Located at the heart of a high-rise housing development in the South Korean capital's Seocho District, the five-storey-high Flower Kindergarten was designed to provide a colourful landmark for its homogenous surroundings.
Jungmin Nam and his studio OA Lab wanted to offer children a variety of welcoming spaces, alongside plenty of opportunities to interact with nature.
"Most of the kindergartens in the city have poor architectural design, reflecting economic values, regulations and small lot sizes in the highly dense city," explained the architect.
"This project is about providing a dynamic physical environment for education as well as interactions between children and nature," he said.
One of the things he did to achieve this was create corridors that also function as learning and play spaces. These start on the ground level and continue all the way up to the third floor.
A staircase winds around the perimeter wall to connect these spaces. It includes a slide as well as stairs, and also frames a series of more intimate play areas.
"The stair itself becomes a playground," Nam explained. "The space created below and above the stair is utilised as a children's play den at children's scale."
The building has seven storeys in total. The four main floors accommodate classrooms, while the two basement storeys contain a canteen, staff facilities and parking, and the uppermost level is a screened roof terrace.
The classroom floors each contain three rooms, all with curved corners, as well as the flexible corridor spaces. These are identified by different colours, painted across the ceilings and window frames rather than the walls.
"There are subtle difference between ceiling, wall and window frames, thus the kindergarten's built environment encourage children's colour sensitivity," said Nam.
Externally, the building is clad with Crema Bella, a type of cream-toned limestone.
Square windows in four different sizes are dotted across all four facades. There is also a window running alongside the staircase that gradually climbs up around the walls, so passersby can glimpse the activities taking place within.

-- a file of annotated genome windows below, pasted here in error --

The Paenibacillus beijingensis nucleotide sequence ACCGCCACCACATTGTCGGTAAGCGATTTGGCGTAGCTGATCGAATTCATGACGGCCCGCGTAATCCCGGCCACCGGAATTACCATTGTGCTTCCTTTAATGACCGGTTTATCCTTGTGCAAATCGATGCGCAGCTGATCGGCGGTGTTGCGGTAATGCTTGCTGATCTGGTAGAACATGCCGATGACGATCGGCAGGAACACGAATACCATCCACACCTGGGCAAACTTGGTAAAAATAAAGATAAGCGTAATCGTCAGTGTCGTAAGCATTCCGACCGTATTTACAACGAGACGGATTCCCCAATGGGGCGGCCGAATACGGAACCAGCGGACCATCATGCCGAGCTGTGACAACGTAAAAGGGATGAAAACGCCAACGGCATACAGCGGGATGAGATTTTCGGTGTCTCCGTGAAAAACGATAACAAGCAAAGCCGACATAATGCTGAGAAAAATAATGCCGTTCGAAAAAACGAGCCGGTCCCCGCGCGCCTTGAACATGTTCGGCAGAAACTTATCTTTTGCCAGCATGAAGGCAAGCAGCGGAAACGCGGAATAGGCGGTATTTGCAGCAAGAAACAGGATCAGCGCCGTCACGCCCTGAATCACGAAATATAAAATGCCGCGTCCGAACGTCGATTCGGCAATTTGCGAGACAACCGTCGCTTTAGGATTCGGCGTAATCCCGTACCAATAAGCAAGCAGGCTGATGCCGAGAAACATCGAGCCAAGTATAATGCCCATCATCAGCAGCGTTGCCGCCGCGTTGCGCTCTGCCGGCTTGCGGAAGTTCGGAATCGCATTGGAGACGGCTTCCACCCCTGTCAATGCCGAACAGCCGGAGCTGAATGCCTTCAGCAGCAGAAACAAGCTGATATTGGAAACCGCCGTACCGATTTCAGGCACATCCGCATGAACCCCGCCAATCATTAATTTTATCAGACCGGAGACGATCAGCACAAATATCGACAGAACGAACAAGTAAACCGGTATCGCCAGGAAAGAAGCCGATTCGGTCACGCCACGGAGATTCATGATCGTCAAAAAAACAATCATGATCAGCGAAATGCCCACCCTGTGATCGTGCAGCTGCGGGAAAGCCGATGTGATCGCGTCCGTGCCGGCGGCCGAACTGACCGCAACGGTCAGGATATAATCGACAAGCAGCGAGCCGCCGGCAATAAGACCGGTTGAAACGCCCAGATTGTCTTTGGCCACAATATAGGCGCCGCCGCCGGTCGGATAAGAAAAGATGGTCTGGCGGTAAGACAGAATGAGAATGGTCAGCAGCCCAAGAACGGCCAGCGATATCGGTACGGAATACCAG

"The building's unique location and shape will provide a local landmark in the homogeneous neighbourhood, where every apartment building looks the same," said the architect.
"Children can identify their own classroom from the street," he suggested.
The built-in flowerpots are located in clusters near the base of the walls. Formed of glass-fibre-reinforced concrete, they attach can be affixed to a surface like tiles, creating hollows in which plants can grow.
There are 230 of these hollows in total. Along with the roof terrace and a sunken courtyard, they are intended to help children learn about nature.
Rainwater harvesting is integrated into the design, creating a source of water for irrigated the greenery. There are also photovoltaic panels on the roof, providing a renewable source of energy.
Photography is by Kyungsub Shin.
Architect: OA-Lab – Jungmin Nam
Project team: Byungsoo Kim, Jungsoo Seo, Keunbo Yang, Woongjin Byun, Soohyun Kim, Sung-joon Chae
Structural engineer: Thekujo
Mechanical electrical engineer: Bow ENG
Construction: Yemi Construction Inc.
Client: Yewon Kindergarten
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